March 28, 2008
Relating the Sacraments to Life - Cathedral Ministry of Charity to Those Lacking Health Insurance - Actions to Counteract Climate Change - What the Church Knows About Public Policy
In this issue:
-- When immigration raids separate parents from their children.
-- What the church knows about public policy.
-- The environment we'll bequeath to the next generation.
-- What to do about climate change.
-- Cathedral ministry to people lacking health insurance.
-- Current quotes to ponder: Christ-centered ecumenism; the necessity of love for culture change.
-- Relating the sacraments to life.
-- Baptism as a force for peace and reconciliation in the world.
When Immigration Raids Separate Parents From Their Children
Concern about the impact of immigration enforcement raids, especially raids that result in the separation of children from a parent, was voiced March 10 by the U.S. Conference of Catholic Bishops' Committee on Migration during a meeting with Assistant Secretary Julie Myers of the U.S. Department of Homeland Security. Myers heads the Immigration and Customs Enforcement agency.
The committee also voiced its concern over enforcement activities near parishes. "We do not want migrants to be afraid to attend Mass or to seek the basic assistance that they need," said Bishop John Wester of Salt Lake City, the committee's chairman. He pointed out that migrants often seek spiritual assistance from parishes and that parishes are places that provide basic needs assistance for them.
The committee told Myers that the use of raids should be minimized, if not abandoned altogether. "We wanted to communicate our desire to work with the government to minimize the use of raids and to reduce the negative impact of the raids on immigrant families," said Bishop Wester. "Our primary concern is to reduce the trauma that children experience when a parent is taken away suddenly," he added.
Bishop Wester discussed some of the same concerns in a speech on immigration this January in Salt Lake City. "Now, with comprehensive immigration reform having failed in Congress, we see enforcement raids that separate children from their parents and strike fear in immigrant communities," he said.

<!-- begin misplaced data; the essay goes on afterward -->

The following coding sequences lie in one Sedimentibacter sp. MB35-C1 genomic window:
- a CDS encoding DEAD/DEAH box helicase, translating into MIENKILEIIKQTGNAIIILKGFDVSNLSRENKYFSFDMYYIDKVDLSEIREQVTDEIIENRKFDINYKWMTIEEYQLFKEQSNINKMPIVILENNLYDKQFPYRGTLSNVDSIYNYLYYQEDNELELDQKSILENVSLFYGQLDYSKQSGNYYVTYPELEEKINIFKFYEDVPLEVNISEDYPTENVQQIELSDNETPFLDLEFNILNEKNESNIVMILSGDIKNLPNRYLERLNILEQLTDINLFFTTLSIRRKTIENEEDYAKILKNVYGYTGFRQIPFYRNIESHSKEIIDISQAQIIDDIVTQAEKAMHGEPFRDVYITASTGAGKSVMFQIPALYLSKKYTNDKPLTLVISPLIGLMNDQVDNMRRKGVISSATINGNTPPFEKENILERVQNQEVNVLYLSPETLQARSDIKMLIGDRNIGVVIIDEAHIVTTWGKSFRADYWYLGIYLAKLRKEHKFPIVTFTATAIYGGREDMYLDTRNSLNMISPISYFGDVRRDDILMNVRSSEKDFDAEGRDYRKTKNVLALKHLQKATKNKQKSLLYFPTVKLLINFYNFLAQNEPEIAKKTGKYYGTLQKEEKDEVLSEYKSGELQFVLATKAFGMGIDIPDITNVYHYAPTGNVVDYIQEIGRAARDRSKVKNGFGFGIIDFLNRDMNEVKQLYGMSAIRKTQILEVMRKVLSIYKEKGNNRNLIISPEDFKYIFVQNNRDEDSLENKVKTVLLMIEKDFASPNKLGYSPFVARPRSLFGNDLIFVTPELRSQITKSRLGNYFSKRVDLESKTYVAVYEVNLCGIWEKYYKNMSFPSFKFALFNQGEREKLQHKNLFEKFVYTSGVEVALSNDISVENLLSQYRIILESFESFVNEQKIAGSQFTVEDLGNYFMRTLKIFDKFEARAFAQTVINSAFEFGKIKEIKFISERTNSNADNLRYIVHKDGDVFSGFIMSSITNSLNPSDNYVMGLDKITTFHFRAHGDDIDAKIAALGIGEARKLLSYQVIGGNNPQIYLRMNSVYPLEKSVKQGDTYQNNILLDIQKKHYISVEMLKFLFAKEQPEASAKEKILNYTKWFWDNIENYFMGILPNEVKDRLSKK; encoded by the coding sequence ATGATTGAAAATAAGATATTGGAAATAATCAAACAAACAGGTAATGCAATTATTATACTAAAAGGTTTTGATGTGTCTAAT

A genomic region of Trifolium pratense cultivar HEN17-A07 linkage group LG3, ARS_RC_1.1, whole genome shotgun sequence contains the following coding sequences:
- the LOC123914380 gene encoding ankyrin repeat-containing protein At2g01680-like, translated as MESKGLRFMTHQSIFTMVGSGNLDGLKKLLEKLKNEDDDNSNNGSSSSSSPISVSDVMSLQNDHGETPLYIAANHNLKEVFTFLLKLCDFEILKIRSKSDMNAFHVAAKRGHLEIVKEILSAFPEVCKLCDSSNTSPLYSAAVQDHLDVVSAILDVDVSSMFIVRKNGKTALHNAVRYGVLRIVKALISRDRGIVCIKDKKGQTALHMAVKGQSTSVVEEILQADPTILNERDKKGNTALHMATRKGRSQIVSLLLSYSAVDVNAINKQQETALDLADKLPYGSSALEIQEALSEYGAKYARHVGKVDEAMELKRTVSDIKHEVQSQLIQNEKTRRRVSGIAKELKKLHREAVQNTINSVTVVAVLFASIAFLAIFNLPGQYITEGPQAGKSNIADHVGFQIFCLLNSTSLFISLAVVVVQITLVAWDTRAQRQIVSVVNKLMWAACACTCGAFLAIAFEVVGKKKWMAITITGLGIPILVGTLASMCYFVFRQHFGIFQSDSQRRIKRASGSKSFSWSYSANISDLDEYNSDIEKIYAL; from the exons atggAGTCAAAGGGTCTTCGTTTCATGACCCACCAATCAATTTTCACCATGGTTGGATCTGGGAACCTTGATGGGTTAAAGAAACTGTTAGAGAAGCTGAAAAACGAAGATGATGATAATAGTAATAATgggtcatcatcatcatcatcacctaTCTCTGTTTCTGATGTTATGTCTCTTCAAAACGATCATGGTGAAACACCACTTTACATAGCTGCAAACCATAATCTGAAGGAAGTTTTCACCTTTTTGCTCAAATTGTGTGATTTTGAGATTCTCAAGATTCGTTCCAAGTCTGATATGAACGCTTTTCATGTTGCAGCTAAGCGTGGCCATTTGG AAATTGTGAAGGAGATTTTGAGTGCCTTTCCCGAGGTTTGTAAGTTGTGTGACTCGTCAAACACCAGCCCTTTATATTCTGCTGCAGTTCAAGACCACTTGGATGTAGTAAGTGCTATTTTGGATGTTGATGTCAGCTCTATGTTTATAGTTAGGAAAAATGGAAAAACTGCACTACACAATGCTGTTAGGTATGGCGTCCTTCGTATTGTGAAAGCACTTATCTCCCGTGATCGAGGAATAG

"The enforcement of U.S. immigration law need not be conducted in a manner that undermines basic human dignity," Bishop Wester said in his speech. But "enforcement raids, for example, fail to meet this test, as they separate parents from children and alienate immigrant communities."
The bishop illustrated his point by discussing a Dec. 12, 2006, raid in Utah. He said: "Several hundred immigrants without appropriate documentation were deported to their home countries. Children came home to empty houses. It is hard to image the fear and anxiety of both parents and children as they scrambled to find out what was happening. The sacred bond between parent and child must be honored and not used as a cudgel that in effect does nothing to improve the situation one way or the other."
In the speech, Bishop Wester said that "as many as 52 percent of immigrant families are of 'mixed' status in which at least one family member is undocumented; in many cases the parents have no legal status, while the children are U.S. citizens."
What the Church Knows About Public Policy
"We go to Capitol Hill, not bringing campaign contributions or political endorsements, but to share our principles, our everyday experience and our passion for the poor and for peace," Atlanta's Archbishop Wilton Gregory said in a homily in Washington Feb. 26 during the annual Catholic Social Ministry Gathering sponsored by the U.S. Conference of Catholic Bishops and numerous Catholic organizations. He spoke as participants in the gathering prepared to visit Capitol Hill where they would discuss church social teaching with members of Congress or their staffs.